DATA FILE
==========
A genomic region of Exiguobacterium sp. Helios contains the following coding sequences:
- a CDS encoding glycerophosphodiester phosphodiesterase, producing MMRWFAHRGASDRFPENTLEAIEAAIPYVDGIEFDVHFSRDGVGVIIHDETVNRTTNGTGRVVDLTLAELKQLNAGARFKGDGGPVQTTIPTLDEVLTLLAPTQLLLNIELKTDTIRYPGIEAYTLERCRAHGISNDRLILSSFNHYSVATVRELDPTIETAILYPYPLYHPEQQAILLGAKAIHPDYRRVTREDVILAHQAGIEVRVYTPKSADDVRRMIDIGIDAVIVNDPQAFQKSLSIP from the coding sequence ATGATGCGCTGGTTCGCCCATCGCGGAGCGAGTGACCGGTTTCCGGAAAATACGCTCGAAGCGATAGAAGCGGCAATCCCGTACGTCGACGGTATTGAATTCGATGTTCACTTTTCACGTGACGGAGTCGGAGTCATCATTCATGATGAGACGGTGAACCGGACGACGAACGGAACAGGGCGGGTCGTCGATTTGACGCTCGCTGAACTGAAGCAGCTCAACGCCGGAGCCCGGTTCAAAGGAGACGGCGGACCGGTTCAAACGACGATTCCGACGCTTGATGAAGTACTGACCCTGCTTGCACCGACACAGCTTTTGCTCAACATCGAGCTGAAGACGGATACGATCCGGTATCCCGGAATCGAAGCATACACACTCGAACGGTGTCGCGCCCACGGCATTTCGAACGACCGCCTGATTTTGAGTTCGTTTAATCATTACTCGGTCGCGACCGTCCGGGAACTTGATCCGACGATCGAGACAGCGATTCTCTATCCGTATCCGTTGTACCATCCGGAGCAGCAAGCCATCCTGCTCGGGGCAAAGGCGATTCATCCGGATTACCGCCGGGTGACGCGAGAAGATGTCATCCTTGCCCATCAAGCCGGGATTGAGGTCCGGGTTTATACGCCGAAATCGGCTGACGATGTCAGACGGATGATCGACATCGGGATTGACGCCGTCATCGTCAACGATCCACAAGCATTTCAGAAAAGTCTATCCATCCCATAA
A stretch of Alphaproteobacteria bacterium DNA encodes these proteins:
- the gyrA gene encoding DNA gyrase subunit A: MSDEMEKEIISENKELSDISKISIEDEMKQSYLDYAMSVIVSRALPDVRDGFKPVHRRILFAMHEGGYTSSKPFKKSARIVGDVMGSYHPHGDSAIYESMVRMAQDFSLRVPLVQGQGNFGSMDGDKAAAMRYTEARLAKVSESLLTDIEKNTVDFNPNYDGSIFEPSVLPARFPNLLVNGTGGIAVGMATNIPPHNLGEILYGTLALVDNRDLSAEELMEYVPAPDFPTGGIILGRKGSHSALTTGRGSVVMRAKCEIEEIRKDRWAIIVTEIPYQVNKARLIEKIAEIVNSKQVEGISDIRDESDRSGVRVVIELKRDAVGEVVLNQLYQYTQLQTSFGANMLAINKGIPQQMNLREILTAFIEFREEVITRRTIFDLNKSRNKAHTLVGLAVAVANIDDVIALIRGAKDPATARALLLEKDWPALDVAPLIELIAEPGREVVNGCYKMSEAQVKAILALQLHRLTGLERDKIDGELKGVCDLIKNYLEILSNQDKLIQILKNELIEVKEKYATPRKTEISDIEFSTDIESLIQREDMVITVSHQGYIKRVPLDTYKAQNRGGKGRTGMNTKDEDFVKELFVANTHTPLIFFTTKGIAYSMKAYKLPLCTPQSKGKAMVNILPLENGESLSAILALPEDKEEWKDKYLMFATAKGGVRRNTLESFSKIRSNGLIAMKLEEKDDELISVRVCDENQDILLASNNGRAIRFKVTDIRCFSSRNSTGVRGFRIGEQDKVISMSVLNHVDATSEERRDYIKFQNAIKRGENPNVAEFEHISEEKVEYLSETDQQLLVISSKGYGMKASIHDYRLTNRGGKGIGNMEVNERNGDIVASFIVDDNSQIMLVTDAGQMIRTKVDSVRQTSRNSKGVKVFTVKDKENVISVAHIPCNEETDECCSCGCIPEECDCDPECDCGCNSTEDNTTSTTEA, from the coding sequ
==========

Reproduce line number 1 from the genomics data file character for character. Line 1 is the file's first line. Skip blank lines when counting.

A genomic region of Exiguobacterium sp. Helios contains the following coding sequences: